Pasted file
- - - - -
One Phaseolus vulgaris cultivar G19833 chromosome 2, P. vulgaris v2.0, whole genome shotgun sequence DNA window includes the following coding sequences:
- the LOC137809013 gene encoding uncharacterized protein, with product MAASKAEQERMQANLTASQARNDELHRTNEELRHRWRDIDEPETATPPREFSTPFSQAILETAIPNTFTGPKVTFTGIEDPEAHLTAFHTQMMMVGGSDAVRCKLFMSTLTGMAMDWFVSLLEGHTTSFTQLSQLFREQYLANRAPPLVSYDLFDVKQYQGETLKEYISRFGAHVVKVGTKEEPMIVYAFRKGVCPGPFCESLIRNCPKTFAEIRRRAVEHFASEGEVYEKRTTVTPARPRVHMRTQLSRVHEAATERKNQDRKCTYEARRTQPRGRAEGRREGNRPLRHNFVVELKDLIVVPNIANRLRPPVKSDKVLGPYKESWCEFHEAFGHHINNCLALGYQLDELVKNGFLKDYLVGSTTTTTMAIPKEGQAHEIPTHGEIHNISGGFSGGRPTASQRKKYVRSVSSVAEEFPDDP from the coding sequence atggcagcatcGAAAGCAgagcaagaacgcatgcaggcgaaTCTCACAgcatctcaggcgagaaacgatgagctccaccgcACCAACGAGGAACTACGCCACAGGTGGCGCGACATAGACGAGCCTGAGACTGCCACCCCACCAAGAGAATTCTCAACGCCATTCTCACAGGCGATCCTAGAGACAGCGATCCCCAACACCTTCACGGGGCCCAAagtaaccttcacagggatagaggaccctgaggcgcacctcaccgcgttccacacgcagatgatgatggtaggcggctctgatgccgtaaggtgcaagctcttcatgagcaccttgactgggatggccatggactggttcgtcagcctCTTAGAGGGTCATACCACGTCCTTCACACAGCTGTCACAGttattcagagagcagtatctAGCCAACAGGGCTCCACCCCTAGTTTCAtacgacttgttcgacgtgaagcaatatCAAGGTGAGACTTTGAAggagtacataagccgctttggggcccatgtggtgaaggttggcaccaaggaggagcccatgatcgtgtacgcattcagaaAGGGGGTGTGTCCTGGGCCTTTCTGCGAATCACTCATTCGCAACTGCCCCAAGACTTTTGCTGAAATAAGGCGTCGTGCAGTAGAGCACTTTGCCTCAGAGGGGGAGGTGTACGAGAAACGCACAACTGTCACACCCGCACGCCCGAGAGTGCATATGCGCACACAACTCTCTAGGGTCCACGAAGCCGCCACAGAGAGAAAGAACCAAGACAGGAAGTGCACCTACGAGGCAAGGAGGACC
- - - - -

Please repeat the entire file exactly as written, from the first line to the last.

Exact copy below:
One Phaseolus vulgaris cultivar G19833 chromosome 2, P. vulgaris v2.0, whole genome shotgun sequence DNA window includes the following coding sequences:
- the LOC137809013 gene encoding uncharacterized protein, with product MAASKAEQERMQANLTASQARNDELHRTNEELRHRWRDIDEPETATPPREFSTPFSQAILETAIPNTFTGPKVTFTGIEDPEAHLTAFHTQMMMVGGSDAVRCKLFMSTLTGMAMDWFVSLLEGHTTSFTQLSQLFREQYLANRAPPLVSYDLFDVKQYQGETLKEYISRFGAHVVKVGTKEEPMIVYAFRKGVCPGPFCESLIRNCPKTFAEIRRRAVEHFASEGEVYEKRTTVTPARPRVHMRTQLSRVHEAATERKNQDRKCTYEARRTQPRGRAEGRREGNRPLRHNFVVELKDLIVVPNIANRLRPPVKSDKVLGPYKESWCEFHEAFGHHINNCLALGYQLDELVKNGFLKDYLVGSTTTTTMAIPKEGQAHEIPTHGEIHNISGGFSGGRPTASQRKKYVRSVSSVAEEFPDDP from the coding sequence atggcagcatcGAAAGCAgagcaagaacgcatgcaggcgaaTCTCACAgcatctcaggcgagaaacgatgagctccaccgcACCAACGAGGAACTACGCCACAGGTGGCGCGACATAGACGAGCCTGAGACTGCCACCCCACCAAGAGAATTCTCAACGCCATTCTCACAGGCGATCCTAGAGACAGCGATCCCCAACACCTTCACGGGGCCCAAagtaaccttcacagggatagaggaccctgaggcgcacctcaccgcgttccacacgcagatgatgatggtaggcggctctgatgccgtaaggtgcaagctcttcatgagcaccttgactgggatggccatggactggttcgtcagcctCTTAGAGGGTCATACCACGTCCTTCACACAGCTGTCACAGttattcagagagcagtatctAGCCAACAGGGCTCCACCCCTAGTTTCAtacgacttgttcgacgtgaagcaatatCAAGGTGAGACTTTGAAggagtacataagccgctttggggcccatgtggtgaaggttggcaccaaggaggagcccatgatcgtgtacgcattcagaaAGGGGGTGTGTCCTGGGCCTTTCTGCGAATCACTCATTCGCAACTGCCCCAAGACTTTTGCTGAAATAAGGCGTCGTGCAGTAGAGCACTTTGCCTCAGAGGGGGAGGTGTACGAGAAACGCACAACTGTCACACCCGCACGCCCGAGAGTGCATATGCGCACACAACTCTCTAGGGTCCACGAAGCCGCCACAGAGAGAAAGAACCAAGACAGGAAGTGCACCTACGAGGCAAGGAGGACC